What can I do to be a positive influence regarding firearms to the kids in my family?
    Sounds like you already doing it. The very best thing you can you is set the proper example.

  12. #12
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    Quote Originally Posted by Freiheit
    I am not a parent, but my best friends son is 4. He is basically a nephew to me.
    Both his father and I feel he is wayyy too young to shoot, but we're going to the Patton Museum soon and will probably be stopping by my range and gun shop (Knob Creek) on the way home.
    My father started me plinking with his Colt Woodsman .22 at age three, so I have to disagree that four is too young an age at which to start. Of course, my shooting was supervised very closely, and I had no access to the gun when adults were absent.

    But I still number among my fondest memories making that rusty tomato can dance in the driveway of our construction site (Dad was building our new home at the time). The smell of gunpowder makes me smile to this day.

    Keep the lessons short and simple (young kids have short attention spans), don't leave the gun(s) unattended, and always stress safety. Then if they're old enough to hold the firearm, they're probably old enough to start learning.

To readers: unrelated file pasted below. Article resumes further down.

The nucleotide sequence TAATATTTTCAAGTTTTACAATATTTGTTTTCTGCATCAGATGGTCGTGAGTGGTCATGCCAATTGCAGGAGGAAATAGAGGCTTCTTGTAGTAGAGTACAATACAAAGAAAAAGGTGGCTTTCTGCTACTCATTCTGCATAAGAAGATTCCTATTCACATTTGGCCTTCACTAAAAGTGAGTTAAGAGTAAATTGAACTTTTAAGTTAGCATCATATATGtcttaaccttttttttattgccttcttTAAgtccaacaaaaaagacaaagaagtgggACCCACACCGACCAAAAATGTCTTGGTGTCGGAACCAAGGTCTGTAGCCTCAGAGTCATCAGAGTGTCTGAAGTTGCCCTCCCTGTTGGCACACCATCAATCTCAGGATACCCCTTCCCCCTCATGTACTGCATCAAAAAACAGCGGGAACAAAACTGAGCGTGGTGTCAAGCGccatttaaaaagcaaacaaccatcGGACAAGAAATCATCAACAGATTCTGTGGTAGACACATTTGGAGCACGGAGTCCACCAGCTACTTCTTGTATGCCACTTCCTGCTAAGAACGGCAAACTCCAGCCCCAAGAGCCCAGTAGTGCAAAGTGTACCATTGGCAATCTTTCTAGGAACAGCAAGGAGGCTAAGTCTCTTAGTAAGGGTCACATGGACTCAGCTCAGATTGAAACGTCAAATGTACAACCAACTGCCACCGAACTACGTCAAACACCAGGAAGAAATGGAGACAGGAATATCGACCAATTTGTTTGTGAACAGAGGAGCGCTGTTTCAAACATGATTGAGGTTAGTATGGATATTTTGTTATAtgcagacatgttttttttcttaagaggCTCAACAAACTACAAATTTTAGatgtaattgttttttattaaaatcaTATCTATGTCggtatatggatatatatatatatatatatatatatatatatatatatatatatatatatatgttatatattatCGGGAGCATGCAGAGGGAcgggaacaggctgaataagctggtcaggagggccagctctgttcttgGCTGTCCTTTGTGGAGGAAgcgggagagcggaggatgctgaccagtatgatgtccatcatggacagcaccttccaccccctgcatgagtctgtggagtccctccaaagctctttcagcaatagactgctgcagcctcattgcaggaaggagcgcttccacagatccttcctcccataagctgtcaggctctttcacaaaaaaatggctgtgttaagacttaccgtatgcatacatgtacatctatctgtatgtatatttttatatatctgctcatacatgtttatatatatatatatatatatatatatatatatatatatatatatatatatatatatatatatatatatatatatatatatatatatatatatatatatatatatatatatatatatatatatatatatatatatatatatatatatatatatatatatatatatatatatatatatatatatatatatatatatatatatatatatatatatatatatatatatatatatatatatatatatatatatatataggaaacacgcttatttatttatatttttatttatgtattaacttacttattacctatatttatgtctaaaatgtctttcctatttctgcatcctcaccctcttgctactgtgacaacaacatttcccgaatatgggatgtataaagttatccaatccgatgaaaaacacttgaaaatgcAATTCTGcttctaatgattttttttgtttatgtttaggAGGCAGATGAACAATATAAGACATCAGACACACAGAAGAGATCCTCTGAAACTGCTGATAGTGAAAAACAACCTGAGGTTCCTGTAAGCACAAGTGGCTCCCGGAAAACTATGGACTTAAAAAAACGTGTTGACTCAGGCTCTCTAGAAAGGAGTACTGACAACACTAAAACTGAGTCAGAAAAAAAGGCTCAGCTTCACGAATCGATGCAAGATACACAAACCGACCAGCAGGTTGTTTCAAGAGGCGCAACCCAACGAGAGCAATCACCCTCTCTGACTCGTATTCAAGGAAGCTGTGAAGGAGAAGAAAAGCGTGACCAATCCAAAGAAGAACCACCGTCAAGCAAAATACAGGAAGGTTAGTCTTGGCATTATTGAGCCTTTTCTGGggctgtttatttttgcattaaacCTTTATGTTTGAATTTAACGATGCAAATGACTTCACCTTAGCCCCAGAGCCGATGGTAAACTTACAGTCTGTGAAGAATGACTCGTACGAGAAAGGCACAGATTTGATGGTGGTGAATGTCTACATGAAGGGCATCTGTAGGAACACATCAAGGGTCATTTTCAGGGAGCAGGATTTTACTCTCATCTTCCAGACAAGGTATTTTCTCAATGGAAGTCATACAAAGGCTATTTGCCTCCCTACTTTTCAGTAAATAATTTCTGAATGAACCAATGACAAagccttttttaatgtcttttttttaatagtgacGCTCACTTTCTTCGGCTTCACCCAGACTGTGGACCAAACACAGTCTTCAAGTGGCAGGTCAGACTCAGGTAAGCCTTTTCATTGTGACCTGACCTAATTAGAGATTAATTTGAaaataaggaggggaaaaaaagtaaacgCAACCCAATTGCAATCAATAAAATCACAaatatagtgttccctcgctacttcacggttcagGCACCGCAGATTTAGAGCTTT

13. #13
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    children

    I have a free hunting/fishing mag in SC you should get one.I think they come out often and there is a 4yr old with his first deer.big cleanup yesterday and I have no idea where anything is today.
    success I found it."fish'n& hunt'n guide magazine.[fishnandhuntn.com]

  14. #14
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    My girls are 5 and 3 years old. I've been having discussions with my oldest for about six months now. The things I stress are that guns are tools and as such, they need to be cared for and respected. I also tell her that we don't discuss guns outside of the home.